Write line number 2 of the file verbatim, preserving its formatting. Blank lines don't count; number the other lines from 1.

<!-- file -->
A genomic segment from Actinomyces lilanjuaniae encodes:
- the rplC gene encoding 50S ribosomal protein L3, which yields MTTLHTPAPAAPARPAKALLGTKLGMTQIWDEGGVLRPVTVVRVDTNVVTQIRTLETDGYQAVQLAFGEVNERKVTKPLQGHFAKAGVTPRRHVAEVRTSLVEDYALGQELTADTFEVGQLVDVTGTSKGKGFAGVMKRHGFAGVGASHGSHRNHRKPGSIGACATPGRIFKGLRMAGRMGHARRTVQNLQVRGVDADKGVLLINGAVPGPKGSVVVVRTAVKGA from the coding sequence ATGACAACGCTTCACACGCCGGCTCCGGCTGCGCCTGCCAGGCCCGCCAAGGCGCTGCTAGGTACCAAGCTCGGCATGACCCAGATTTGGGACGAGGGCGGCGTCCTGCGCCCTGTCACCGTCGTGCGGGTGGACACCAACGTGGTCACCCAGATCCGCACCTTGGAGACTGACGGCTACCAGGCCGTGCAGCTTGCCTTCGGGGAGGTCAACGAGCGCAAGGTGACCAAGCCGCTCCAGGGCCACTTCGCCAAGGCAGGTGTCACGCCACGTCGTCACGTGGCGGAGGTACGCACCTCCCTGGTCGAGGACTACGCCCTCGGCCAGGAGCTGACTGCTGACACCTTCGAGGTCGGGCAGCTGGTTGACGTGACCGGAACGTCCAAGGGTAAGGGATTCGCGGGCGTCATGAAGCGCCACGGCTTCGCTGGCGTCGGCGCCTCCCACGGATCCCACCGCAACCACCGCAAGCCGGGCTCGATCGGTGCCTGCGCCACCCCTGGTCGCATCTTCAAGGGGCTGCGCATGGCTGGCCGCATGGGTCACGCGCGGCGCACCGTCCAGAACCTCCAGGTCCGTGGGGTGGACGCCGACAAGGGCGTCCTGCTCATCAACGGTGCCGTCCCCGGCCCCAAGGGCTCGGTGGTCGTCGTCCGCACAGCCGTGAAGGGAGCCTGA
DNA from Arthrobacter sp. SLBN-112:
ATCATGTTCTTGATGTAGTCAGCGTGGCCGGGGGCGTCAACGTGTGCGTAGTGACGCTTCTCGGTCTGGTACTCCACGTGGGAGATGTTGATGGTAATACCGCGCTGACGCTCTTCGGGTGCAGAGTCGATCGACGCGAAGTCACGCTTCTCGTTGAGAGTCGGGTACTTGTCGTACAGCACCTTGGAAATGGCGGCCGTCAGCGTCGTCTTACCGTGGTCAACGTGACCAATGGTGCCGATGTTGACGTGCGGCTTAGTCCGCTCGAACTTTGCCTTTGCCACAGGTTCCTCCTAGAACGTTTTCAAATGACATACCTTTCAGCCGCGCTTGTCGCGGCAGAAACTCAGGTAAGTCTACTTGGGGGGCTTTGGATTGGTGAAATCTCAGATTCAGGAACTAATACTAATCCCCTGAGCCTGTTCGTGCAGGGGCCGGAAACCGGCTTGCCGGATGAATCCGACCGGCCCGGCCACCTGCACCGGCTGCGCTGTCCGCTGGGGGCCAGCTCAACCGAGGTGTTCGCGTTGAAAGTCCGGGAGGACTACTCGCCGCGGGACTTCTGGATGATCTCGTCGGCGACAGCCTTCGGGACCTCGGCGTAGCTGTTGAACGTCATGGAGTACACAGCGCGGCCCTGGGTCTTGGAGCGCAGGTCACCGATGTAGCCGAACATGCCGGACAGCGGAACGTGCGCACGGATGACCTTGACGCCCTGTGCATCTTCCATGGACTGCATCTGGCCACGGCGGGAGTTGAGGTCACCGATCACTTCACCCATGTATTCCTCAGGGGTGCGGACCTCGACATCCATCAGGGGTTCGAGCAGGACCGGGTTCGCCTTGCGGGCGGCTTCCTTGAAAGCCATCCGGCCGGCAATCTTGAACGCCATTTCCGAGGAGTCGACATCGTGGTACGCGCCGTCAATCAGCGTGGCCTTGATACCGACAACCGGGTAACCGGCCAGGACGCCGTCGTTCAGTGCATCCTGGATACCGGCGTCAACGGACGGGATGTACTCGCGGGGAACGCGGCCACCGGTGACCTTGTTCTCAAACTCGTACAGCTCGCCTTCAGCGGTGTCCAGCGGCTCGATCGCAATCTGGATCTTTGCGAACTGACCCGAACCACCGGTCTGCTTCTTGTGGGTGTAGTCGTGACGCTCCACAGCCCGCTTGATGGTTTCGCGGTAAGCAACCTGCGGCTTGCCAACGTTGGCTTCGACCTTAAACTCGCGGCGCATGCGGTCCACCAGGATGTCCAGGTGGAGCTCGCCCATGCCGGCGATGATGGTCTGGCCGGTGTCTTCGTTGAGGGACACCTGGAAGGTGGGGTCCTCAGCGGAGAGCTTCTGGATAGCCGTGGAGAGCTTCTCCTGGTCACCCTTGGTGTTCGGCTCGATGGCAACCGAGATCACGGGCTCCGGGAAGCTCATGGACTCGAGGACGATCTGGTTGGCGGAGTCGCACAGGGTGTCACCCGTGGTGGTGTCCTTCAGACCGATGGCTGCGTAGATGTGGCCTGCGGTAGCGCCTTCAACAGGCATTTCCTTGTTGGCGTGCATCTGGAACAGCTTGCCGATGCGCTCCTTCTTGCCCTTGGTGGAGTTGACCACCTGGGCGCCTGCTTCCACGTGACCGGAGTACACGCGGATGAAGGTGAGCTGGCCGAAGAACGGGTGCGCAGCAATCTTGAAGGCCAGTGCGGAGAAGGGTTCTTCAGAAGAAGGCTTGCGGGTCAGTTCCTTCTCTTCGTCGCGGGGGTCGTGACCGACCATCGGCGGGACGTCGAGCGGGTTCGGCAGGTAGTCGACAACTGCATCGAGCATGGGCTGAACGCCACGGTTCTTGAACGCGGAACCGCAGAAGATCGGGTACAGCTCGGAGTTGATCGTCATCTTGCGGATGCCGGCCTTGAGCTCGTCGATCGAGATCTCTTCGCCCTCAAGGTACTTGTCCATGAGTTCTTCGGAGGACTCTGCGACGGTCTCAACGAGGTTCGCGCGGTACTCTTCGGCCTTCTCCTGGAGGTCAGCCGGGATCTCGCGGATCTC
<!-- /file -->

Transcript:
- the rplC gene encoding 50S ribosomal protein L3, which yields MTTLHTPAPAAPARPAKALLGTKLGMTQIWDEGGVLRPVTVVRVDTNVVTQIRTLETDGYQAVQLAFGEVNERKVTKPLQGHFAKAGVTPRRHVAEVRTSLVEDYALGQELTADTFEVGQLVDVTGTSKGKGFAGVMKRHGFAGVGASHGSHRNHRKPGSIGACATPGRIFKGLRMAGRMGHARRTVQNLQVRGVDADKGVLLINGAVPGPKGSVVVVRTAVKGA from the coding sequence ATGACAACGCTTCACACGCCGGCTCCGGCTGCGCCTGCCAGGCCCGCCAAGGCGCTGCTAGGTACCAAGCTCGGCATGACCCAGATTTGGGACGAGGGCGGCGTCCTGCGCCCTGTCACCGTCGTGCGGGTGGACACCAACGTGGTCACCCAGATCCGCACCTTGGAGACTGACGGCTACCAGGCCGTGCAGCTTGCCTTCGGGGAGGTCAACGAGCGCAAGGTGACCAAGCCGCTCCAGGGCCACTTCGCCAAGGCAGGTGTCACGCCACGTCGTCACGTGGCGGAGGTACGCACCTCCCTGGTCGAGGACTACGCCCTCGGCCAGGAGCTGACTGCTGACACCTTCGAGGTCGGGCAGCTGGTTGACGTGACCGGAACGTCCAAGGGTAAGGGATTCGCGGGCGTCATGAAGCGCCACGGCTTCGCTGGCGTCGGCGCCTCCCACGGATCCCACCGCAACCACCGCAAGCCGGGCTCGATCGGTGCCTGCGCCACCCCTGGTCGCATCTTCAAGGGGCTGCGCATGGCTGGCCGCATGGGTCACGCGCGGCGCACCGTCCAGAACCTCCAGGTCCGTGGGGTGGACGCCGACAAGGGCGTCCTGCTCATCAACGGTGCCGTCCCCGGCCCCAAGGGCTCGGTGGTCGTCGTCCGCACAGCCGTGAAGGGAGCCTGA